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Mace & Crown | April 30, 2017

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The Rise of the Cyber Arms Race

The Rise of the Cyber Arms Race

Audra Reigle | Assistant Technology Editor

Every day, we are putting our personal information out on the internet. We’re sharing our selfies on Facebook and Instagram, we’re tweeting about our days and we’re using the internet to buy what we want without having to go to the store. When we do that, we’re making ourselves vulnerable to hackers all over the world. In the fight against cybercrime, an arms race has started in the virtual world.

The cyber arms race evolves every day. In the past, we would be safe with just anti-virus software and firewalls, according to Gadget. Now we’re in the age of Distributed Denial-of-Service, or DDoS, attacks to bring down whole websites. Tomorrow could very well bring a whole new threat in the arms race as hackers and cyber security experts work to create the next new “weapon” and defense against it.

The cyber arms race is effective, affordable and deniable, Mikko Hypponen told Business Insider. Hypponen says it is possible that we could spend the next 60 years in a cyber arms race. Top contenders of the cyber arms race are the U.S., Israel, Russia and China, with Korea and Iran beginning to make their way onto the front.

In 2016, former President Barack Obama said “the United States has ‘more capacity than anybody, both offensively and defensively’ when it comes to cyber weapons,” according to Politico. Obama did not want to start a digital arms race, but he did want to see rules put in place to ensure responsibility in everyone’s actions.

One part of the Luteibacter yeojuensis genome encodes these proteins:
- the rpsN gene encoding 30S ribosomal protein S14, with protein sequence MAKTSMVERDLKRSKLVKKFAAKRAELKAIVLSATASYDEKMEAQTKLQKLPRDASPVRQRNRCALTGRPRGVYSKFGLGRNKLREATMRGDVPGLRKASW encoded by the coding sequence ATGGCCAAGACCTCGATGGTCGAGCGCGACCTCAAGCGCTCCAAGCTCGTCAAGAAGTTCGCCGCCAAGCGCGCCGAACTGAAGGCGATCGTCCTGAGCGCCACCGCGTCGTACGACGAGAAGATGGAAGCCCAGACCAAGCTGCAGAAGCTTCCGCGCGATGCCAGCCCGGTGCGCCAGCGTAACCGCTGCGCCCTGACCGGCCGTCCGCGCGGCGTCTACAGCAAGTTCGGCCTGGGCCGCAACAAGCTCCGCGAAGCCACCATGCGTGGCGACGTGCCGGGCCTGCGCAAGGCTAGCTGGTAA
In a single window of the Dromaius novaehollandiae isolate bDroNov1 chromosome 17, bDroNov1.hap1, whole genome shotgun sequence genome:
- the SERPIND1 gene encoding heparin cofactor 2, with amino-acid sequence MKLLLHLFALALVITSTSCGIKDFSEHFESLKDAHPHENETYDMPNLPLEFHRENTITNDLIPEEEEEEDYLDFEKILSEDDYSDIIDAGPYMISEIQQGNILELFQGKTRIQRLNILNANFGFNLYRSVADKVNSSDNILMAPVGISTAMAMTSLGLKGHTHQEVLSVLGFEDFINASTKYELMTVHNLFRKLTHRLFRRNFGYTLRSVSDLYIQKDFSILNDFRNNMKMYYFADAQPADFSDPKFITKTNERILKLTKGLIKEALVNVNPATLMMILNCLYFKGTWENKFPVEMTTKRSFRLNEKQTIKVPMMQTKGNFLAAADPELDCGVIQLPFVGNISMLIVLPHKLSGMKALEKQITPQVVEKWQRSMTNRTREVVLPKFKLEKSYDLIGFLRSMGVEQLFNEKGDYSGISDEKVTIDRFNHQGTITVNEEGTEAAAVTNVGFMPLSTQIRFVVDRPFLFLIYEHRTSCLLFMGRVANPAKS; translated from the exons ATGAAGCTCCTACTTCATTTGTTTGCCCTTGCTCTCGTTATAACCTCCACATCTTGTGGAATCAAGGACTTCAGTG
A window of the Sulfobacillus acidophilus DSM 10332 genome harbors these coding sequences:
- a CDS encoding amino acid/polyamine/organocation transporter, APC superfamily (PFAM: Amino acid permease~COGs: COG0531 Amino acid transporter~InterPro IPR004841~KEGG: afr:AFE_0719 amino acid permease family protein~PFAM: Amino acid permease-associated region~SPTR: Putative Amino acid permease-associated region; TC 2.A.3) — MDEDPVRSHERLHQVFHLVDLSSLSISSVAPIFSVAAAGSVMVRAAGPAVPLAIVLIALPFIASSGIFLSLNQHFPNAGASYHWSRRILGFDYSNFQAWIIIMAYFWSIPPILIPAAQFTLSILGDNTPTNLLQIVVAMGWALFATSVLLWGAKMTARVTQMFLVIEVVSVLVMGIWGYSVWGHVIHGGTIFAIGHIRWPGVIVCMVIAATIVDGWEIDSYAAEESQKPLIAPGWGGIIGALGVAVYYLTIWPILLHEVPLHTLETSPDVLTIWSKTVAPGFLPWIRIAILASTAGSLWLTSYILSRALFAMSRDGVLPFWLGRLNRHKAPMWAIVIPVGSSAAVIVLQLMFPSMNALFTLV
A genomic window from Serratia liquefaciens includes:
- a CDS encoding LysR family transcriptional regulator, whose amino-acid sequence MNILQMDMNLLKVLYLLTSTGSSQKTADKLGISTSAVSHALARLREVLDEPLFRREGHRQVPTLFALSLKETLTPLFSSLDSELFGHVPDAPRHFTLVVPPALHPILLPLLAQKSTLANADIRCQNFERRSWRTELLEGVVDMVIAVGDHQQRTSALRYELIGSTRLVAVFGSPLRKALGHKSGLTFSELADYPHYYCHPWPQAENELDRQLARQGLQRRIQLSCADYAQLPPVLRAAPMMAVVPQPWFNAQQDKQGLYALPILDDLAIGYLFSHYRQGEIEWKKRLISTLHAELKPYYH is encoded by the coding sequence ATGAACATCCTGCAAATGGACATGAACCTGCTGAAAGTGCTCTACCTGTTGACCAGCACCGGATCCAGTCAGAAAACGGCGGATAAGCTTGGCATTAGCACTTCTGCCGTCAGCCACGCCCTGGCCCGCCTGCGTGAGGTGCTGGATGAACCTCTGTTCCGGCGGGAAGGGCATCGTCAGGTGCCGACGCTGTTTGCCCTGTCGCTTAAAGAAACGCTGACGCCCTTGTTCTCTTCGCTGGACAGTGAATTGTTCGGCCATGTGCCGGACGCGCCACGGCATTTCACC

The 2016 election was no stranger to the cyber war because of “attacks that exposed the inner workings of the Democratic National Committee and of Hillary Clinton’s campaign,” according to The New Yorker. The fight continued even into this month as “WikiLeaks released an archive of cyber tools stolen from the CIA.”

Buzzfeed reported Ukrainians faced a power outage in December as a result of an “external attack,” according to a Facebook post by Vsevolod Kovalchuk, head of Ukrenergo, a Ukrainian power operator. The 30-minute attack was one of many of Russia’s “efforts to push the boundaries of modern-day warfare.”

Late last year, Investors reported that some security companies, such as FireEye and Palo Alto Networks, could see an increase in stocks as a result of this race for better weapons and defenses in the cyber world. For companies like FireEye and Palo Alto Networks, their closing amounts were $12.98 and $126.32 respectively on Dec. 20, 2016, according to the New York Stock Exchange. On Mar. 20, 2017, FireEye closed at $11.61 and Palo Alto Networks closed at $114.87. Other companies, like Proofpoint and CyberArk Software, closed at $71.56 and $46.90, respectively, on Dec. 20, 2016. On March 20, 2017, Proofpoint closed at $80.85 and CyberArk Software closed at $50.80. While some companies have seen an increase in stock since the end of 2016, it doesn’t seem like the cyber arms race is really affecting the stock market too much.

Because technology is constantly evolving, it is hard to tell what could come next in this cyber arms race. It is possible that we could be in this race for the next 60 years, as Mikko Hypponen predicted, as technology evolves and hackers and cyber security experts pick up new techniques, all we can do is ensure that we are protecting ourselves and being cautious about what we do online. You never know when a hacker can strike and get your personal information.